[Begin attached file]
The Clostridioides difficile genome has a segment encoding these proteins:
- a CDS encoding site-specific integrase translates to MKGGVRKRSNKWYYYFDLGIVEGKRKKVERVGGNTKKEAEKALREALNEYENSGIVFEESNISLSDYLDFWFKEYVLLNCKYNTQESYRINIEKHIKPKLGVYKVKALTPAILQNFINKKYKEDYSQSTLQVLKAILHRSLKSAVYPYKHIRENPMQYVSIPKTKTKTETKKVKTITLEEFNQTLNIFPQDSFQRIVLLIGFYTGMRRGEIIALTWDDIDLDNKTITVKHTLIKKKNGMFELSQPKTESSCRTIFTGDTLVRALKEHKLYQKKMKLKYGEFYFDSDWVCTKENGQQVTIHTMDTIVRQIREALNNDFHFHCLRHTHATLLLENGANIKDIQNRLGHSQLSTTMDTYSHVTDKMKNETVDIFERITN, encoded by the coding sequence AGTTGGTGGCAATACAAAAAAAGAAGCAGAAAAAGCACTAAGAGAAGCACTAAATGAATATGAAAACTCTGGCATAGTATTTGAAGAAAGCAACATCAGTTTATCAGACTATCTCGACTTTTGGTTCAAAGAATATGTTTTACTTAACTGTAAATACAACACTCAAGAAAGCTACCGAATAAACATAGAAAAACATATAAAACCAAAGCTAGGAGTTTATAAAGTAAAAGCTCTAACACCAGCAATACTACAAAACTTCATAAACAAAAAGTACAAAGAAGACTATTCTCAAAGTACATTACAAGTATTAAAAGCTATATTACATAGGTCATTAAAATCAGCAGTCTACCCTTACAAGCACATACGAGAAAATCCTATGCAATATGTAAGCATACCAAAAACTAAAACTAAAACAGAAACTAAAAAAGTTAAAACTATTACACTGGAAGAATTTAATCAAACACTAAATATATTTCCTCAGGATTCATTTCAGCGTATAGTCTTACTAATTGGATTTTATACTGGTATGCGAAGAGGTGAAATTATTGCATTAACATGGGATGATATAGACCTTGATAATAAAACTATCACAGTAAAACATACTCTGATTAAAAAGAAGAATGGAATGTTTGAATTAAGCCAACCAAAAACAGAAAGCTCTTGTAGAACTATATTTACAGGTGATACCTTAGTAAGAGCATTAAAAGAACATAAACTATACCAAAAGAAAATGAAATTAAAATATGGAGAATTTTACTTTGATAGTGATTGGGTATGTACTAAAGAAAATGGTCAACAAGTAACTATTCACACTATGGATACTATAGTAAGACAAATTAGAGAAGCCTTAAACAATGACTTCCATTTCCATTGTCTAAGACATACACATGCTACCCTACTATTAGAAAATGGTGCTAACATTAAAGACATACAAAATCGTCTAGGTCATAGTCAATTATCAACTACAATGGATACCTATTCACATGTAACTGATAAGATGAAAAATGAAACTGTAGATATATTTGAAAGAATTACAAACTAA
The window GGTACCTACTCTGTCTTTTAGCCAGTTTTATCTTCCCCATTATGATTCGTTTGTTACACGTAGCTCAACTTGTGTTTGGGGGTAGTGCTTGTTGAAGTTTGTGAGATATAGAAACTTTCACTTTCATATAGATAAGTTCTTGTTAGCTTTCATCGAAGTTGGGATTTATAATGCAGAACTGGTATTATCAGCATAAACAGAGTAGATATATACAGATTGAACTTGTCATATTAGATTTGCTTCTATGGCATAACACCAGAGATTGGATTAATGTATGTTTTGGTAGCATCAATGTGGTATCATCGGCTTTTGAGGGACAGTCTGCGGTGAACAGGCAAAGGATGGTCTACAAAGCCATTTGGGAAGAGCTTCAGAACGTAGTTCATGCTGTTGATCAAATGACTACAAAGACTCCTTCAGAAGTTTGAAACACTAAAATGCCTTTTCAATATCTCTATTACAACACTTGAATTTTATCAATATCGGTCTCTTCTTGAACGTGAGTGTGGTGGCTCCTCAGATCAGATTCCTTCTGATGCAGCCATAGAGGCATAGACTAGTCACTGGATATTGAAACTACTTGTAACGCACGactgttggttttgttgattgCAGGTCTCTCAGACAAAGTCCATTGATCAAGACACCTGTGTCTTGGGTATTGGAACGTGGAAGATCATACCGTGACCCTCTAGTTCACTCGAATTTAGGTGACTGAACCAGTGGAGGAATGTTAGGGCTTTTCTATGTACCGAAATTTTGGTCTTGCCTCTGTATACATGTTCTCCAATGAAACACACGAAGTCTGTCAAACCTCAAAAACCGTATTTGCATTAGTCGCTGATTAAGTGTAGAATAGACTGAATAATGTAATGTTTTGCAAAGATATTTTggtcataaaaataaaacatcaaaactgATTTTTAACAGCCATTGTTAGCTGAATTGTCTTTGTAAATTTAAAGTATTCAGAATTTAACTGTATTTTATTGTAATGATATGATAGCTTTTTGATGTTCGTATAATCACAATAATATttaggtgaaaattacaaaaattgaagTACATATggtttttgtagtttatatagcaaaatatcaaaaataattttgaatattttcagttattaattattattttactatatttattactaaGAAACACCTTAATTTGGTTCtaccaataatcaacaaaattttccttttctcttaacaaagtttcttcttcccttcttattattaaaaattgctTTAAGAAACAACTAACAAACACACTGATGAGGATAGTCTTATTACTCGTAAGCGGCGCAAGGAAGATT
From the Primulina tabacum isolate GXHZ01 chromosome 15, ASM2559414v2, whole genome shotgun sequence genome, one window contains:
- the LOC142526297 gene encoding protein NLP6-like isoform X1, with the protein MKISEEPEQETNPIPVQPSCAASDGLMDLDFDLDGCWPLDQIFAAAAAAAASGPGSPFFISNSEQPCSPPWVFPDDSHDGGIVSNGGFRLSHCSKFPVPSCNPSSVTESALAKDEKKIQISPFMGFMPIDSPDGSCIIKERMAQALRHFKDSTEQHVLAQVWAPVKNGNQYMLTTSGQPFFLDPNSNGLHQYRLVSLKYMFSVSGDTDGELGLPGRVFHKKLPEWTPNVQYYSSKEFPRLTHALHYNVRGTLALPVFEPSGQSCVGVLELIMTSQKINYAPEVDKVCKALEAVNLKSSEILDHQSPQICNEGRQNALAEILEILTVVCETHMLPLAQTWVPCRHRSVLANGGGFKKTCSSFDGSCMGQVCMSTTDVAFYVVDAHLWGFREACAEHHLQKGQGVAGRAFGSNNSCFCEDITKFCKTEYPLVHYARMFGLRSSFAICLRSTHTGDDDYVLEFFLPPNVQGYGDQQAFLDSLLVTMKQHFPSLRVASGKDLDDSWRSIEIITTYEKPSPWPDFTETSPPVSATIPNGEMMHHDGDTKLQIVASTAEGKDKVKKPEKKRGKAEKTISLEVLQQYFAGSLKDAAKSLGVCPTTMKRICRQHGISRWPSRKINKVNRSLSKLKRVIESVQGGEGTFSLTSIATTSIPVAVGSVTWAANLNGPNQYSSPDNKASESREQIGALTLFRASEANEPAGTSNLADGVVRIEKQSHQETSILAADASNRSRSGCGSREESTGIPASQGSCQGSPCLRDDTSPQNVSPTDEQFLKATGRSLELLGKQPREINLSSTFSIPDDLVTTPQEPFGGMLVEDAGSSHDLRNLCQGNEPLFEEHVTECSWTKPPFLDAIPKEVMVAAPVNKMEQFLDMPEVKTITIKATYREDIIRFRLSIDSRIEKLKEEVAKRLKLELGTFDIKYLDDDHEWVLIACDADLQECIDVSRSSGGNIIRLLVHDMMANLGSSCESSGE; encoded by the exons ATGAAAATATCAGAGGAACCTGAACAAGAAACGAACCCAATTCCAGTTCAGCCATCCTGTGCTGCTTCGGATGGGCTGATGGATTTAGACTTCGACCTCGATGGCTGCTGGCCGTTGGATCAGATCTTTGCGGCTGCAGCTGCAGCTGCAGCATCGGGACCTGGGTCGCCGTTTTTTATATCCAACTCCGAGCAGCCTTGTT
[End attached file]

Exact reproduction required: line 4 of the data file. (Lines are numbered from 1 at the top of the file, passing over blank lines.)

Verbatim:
From the Primulina tabacum isolate GXHZ01 chromosome 15, ASM2559414v2, whole genome shotgun sequence genome, one window contains: